18. Genetic architecture of local adaptation in lunar and diurnal emergence times of the marine midge Clunio marinus (Chironomidae, Diptera).

    Science.gov (United States)

    Kaiser, Tobias S; Heckel, David G

    2012-01-01

    Circadian rhythms pre-adapt the physiology of most organisms to predictable daily changes in the environment. Some marine organisms also show endogenous circalunar rhythms. The genetic basis of the circalunar clock and its interaction with the circadian clock is unknown. Both clocks can be studied in the marine midge Clunio marinus (Chironomidae, Diptera), as different populations have different local adaptations in their lunar and diurnal rhythms of adult emergence, which can be analyzed by crossing experiments. We investigated the genetic basis of population variation in clock properties by constructing the first genetic linkage map for this species, and performing quantitative trait locus (QTL) analysis on variation in both lunar and diurnal timing. The genome has a genetic length of 167-193 centimorgans based on a linkage map using 344 markers, and a physical size of 95-140 megabases estimated by flow cytometry. Mapping the sex determining locus shows that females are the heterogametic sex, unlike most other Chironomidae. We identified two QTL each for lunar emergence time and diurnal emergence time. The distribution of QTL confirms a previously hypothesized genetic basis to a correlation of lunar and diurnal emergence times in natural populations. Mapping of clock genes and light receptors identified ciliary opsin 2 (cOps2) as a candidate to be involved in both lunar and diurnal timing; cryptochrome 1 (cry1) as a candidate gene for lunar timing; and two timeless (tim2, tim3) genes as candidate genes for diurnal timing. This QTL analysis of lunar rhythmicity, the first in any species, provides a unique entree into the molecular analysis of the lunar clock.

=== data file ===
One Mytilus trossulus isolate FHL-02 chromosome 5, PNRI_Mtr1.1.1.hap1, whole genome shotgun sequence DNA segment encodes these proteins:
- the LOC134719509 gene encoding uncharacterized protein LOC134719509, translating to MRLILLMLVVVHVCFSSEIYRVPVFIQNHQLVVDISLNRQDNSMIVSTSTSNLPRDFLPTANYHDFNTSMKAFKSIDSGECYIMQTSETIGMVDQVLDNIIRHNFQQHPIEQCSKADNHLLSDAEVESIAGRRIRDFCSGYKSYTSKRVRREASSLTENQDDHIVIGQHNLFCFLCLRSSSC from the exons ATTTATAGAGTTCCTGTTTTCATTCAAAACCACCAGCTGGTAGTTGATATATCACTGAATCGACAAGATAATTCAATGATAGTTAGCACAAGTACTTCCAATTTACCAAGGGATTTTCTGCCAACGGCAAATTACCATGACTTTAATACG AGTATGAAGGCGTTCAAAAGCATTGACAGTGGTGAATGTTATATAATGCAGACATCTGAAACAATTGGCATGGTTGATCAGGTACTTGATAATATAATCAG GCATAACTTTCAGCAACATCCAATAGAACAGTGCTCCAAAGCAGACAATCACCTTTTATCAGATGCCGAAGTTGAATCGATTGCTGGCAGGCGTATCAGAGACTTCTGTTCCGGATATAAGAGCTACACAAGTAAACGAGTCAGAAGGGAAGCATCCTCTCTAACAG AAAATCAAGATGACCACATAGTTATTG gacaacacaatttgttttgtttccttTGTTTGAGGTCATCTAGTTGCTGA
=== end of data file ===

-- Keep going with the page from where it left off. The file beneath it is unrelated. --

19. Prognostic Value of Triple-Negative Phenotype at the Time of Locally Recurrent, Conservatively Treated Breast Cancer

    International Nuclear Information System (INIS)

    Parikh, Rahul R.; Housman, Douglas; Yang Qifeng; Toppmeyer, Deborah; Wilson, Lynn D.; Haffty, Bruce G.

    2008-01-01

    Purpose: To evaluate the prognostic value of triple-negative (TN) ER, PR, Her2/neu basal-like carcinoma of the breast, at the time of ipsilateral breast tumor recurrence (IBTR) after conservative surgery and radiation treatment (RT). Methods and Materials: A tissue microarray was constructed of 47 IBTR specimens of patients who experienced an IBTR after conservative surgery and RT that were processed and stained for ER, PR, and HER2/neu. Results: At a median post-recurrence follow-up of 7.5 years, the 5-year overall survival (OS) and disease metastasis-free survival (DMFS) after IBTR were 91.4% and 83.0%, respectively. Median time to tumor recurrence (TTR) and IBTR was shorter in the TN phenotype (3.88 vs. 5.00 years; p = 0.09). The TN tumors were not associated with size of local recurrence or recurrence elsewhere in the breast. Despite administration of standard chemotherapy at the time of IBTR, the 5-year DMFS and 5-year OS for the TN cohort were 48.6% and 72.7%, respectively. The 5-year DMFS was 48.6% for TN tumors and 90.8% for non-TN tumors (p < 0.01). By univariate analysis, significant factors associated with poor 5-year DMFS and OS after IBTR included: TN phenotype (p < 0.01), TTR 3 years or less (p < 0.01), local recurrence at or near the original tumor site (p = 0.08). In multivariate analysis, TN was a significant independent predictor of poorer 5-year DMFS (relative risk, 5.91; 95% confidence interval, 1.83-19.01; p < 0.01) after IBTR. Conclusions: Although patients experiencing an IBTR have a relatively favorable prognosis, those with IBTR events of the TN phenotype had a rather poor prognosis despite receiving standard chemotherapy. Strategies with novel systemic therapies to improve outcomes in patients experiencing IBTR of the TN phenotype are warranted